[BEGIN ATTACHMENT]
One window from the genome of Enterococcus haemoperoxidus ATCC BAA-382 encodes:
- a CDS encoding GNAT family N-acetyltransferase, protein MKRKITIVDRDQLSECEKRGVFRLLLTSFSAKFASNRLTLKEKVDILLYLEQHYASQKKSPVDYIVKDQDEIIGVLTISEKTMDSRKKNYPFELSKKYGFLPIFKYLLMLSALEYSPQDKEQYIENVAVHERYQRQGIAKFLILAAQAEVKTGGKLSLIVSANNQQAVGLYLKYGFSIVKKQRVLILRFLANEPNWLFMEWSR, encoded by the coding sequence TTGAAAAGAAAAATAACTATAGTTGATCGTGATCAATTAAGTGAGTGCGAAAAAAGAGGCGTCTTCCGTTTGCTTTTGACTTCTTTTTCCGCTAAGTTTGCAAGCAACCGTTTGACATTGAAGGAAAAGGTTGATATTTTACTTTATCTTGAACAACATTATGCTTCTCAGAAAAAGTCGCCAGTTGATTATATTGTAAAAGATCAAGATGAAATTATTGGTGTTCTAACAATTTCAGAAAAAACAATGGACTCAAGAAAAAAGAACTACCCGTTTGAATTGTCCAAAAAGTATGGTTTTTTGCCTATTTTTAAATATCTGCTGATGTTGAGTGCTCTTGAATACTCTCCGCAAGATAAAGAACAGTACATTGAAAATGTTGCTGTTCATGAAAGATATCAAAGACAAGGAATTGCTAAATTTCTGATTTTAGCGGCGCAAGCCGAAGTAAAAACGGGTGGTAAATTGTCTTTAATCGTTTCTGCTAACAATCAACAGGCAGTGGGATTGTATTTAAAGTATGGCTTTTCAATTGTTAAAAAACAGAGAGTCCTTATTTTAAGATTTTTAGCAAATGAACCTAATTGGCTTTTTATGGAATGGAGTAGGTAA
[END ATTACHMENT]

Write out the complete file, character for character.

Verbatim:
One window from the genome of Enterococcus haemoperoxidus ATCC BAA-382 encodes:
- a CDS encoding GNAT family N-acetyltransferase, protein MKRKITIVDRDQLSECEKRGVFRLLLTSFSAKFASNRLTLKEKVDILLYLEQHYASQKKSPVDYIVKDQDEIIGVLTISEKTMDSRKKNYPFELSKKYGFLPIFKYLLMLSALEYSPQDKEQYIENVAVHERYQRQGIAKFLILAAQAEVKTGGKLSLIVSANNQQAVGLYLKYGFSIVKKQRVLILRFLANEPNWLFMEWSR, encoded by the coding sequence TTGAAAAGAAAAATAACTATAGTTGATCGTGATCAATTAAGTGAGTGCGAAAAAAGAGGCGTCTTCCGTTTGCTTTTGACTTCTTTTTCCGCTAAGTTTGCAAGCAACCGTTTGACATTGAAGGAAAAGGTTGATATTTTACTTTATCTTGAACAACATTATGCTTCTCAGAAAAAGTCGCCAGTTGATTATATTGTAAAAGATCAAGATGAAATTATTGGTGTTCTAACAATTTCAGAAAAAACAATGGACTCAAGAAAAAAGAACTACCCGTTTGAATTGTCCAAAAAGTATGGTTTTTTGCCTATTTTTAAATATCTGCTGATGTTGAGTGCTCTTGAATACTCTCCGCAAGATAAAGAACAGTACATTGAAAATGTTGCTGTTCATGAAAGATATCAAAGACAAGGAATTGCTAAATTTCTGATTTTAGCGGCGCAAGCCGAAGTAAAAACGGGTGGTAAATTGTCTTTAATCGTTTCTGCTAACAATCAACAGGCAGTGGGATTGTATTTAAAGTATGGCTTTTCAATTGTTAAAAAACAGAGAGTCCTTATTTTAAGATTTTTAGCAAATGAACCTAATTGGCTTTTTATGGAATGGAGTAGGTAA